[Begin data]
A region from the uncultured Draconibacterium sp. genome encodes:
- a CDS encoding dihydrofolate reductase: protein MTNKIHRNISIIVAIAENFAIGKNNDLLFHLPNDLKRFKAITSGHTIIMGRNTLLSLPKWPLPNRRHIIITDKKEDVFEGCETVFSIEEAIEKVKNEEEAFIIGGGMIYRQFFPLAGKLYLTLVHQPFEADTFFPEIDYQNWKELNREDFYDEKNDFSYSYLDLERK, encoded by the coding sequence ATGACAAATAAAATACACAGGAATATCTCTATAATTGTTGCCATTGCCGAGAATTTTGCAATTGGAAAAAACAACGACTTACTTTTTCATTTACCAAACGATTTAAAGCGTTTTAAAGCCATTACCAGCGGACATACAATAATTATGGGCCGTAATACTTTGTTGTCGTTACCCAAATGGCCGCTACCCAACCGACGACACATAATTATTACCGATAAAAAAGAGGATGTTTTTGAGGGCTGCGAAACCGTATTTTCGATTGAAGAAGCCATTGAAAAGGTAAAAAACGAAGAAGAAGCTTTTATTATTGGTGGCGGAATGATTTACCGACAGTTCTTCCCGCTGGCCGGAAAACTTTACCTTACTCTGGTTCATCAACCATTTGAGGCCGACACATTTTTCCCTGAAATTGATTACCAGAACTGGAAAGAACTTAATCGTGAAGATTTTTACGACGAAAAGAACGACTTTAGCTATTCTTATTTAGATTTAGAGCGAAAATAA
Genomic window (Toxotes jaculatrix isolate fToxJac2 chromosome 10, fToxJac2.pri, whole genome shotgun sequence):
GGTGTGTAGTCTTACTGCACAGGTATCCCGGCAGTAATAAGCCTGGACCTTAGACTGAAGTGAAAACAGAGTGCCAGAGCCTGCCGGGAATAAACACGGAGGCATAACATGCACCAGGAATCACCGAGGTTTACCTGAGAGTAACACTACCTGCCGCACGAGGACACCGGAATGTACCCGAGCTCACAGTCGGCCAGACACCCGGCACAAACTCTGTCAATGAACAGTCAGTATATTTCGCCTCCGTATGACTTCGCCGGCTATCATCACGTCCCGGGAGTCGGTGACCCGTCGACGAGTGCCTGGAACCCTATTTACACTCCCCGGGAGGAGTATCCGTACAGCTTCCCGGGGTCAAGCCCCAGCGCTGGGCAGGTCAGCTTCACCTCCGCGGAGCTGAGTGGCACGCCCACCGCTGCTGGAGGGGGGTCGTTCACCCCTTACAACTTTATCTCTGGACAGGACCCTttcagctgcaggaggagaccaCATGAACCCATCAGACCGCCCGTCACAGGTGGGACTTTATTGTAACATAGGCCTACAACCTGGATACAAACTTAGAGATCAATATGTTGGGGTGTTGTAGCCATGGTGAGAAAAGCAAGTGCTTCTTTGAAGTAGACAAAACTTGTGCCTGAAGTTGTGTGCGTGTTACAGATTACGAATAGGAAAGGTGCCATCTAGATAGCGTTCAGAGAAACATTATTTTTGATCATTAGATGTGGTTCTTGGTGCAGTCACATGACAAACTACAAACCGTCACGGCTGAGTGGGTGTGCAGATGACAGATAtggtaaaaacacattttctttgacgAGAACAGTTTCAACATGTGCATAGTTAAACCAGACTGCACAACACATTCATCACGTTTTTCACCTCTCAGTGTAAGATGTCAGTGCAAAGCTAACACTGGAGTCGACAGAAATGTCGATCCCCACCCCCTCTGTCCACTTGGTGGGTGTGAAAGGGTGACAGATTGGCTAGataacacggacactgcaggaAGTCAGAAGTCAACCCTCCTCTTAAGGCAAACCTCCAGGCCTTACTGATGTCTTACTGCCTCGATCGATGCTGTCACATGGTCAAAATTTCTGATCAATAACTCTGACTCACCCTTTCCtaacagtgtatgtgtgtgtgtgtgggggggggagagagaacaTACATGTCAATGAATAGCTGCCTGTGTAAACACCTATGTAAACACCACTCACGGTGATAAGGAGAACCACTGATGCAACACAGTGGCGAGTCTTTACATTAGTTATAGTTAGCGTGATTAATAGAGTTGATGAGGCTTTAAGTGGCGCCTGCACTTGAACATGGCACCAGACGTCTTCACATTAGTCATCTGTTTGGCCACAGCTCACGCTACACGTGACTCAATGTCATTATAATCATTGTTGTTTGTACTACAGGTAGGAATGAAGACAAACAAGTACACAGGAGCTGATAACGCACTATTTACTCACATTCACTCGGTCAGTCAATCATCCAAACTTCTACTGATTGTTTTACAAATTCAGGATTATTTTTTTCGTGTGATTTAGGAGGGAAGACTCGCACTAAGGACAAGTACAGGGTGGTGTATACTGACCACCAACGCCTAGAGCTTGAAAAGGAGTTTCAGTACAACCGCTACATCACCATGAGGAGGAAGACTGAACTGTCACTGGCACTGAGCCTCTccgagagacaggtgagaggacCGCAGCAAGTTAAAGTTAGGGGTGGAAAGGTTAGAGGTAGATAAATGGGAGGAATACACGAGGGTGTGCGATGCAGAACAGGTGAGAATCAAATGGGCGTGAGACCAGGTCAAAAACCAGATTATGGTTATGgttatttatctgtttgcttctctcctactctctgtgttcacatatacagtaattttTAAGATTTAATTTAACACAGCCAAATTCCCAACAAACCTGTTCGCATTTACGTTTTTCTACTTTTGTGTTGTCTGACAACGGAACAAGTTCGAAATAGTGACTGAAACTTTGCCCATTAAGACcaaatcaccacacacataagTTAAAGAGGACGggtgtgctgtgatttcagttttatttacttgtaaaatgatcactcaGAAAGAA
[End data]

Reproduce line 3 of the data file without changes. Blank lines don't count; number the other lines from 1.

Genomic window (Toxotes jaculatrix isolate fToxJac2 chromosome 10, fToxJac2.pri, whole genome shotgun sequence):